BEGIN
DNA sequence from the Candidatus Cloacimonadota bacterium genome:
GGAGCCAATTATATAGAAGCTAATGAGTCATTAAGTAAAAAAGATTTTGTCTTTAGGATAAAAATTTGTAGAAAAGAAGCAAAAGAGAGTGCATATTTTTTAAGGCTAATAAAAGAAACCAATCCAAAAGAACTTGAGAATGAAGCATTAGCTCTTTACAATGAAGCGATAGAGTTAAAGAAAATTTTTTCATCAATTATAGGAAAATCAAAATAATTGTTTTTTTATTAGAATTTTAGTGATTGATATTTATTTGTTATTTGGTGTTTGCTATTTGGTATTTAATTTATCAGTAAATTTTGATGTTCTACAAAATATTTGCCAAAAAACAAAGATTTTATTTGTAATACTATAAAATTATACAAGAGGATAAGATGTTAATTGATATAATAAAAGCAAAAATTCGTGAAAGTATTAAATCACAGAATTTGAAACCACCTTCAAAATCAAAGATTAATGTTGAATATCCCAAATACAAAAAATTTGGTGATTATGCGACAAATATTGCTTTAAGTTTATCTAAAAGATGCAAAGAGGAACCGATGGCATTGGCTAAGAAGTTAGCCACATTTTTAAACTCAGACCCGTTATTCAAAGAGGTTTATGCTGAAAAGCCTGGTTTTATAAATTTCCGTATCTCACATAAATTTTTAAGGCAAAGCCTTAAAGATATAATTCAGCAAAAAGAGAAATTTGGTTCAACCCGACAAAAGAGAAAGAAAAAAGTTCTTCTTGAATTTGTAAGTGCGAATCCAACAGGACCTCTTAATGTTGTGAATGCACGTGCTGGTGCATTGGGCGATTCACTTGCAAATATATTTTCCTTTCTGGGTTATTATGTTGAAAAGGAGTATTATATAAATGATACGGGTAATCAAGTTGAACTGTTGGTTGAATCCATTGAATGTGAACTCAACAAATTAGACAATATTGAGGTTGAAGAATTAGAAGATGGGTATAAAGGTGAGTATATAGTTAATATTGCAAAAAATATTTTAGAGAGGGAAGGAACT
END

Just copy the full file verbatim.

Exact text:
DNA sequence from the Candidatus Cloacimonadota bacterium genome:
GGAGCCAATTATATAGAAGCTAATGAGTCATTAAGTAAAAAAGATTTTGTCTTTAGGATAAAAATTTGTAGAAAAGAAGCAAAAGAGAGTGCATATTTTTTAAGGCTAATAAAAGAAACCAATCCAAAAGAACTTGAGAATGAAGCATTAGCTCTTTACAATGAAGCGATAGAGTTAAAGAAAATTTTTTCATCAATTATAGGAAAATCAAAATAATTGTTTTTTTATTAGAATTTTAGTGATTGATATTTATTTGTTATTTGGTGTTTGCTATTTGGTATTTAATTTATCAGTAAATTTTGATGTTCTACAAAATATTTGCCAAAAAACAAAGATTTTATTTGTAATACTATAAAATTATACAAGAGGATAAGATGTTAATTGATATAATAAAAGCAAAAATTCGTGAAAGTATTAAATCACAGAATTTGAAACCACCTTCAAAATCAAAGATTAATGTTGAATATCCCAAATACAAAAAATTTGGTGATTATGCGACAAATATTGCTTTAAGTTTATCTAAAAGATGCAAAGAGGAACCGATGGCATTGGCTAAGAAGTTAGCCACATTTTTAAACTCAGACCCGTTATTCAAAGAGGTTTATGCTGAAAAGCCTGGTTTTATAAATTTCCGTATCTCACATAAATTTTTAAGGCAAAGCCTTAAAGATATAATTCAGCAAAAAGAGAAATTTGGTTCAACCCGACAAAAGAGAAAGAAAAAAGTTCTTCTTGAATTTGTAAGTGCGAATCCAACAGGACCTCTTAATGTTGTGAATGCACGTGCTGGTGCATTGGGCGATTCACTTGCAAATATATTTTCCTTTCTGGGTTATTATGTTGAAAAGGAGTATTATATAAATGATACGGGTAATCAAGTTGAACTGTTGGTTGAATCCATTGAATGTGAACTCAACAAATTAGACAATATTGAGGTTGAAGAATTAGAAGATGGGTATAAAGGTGAGTATATAGTTAATATTGCAAAAAATATTTTAGAGAGGGAAGGAACT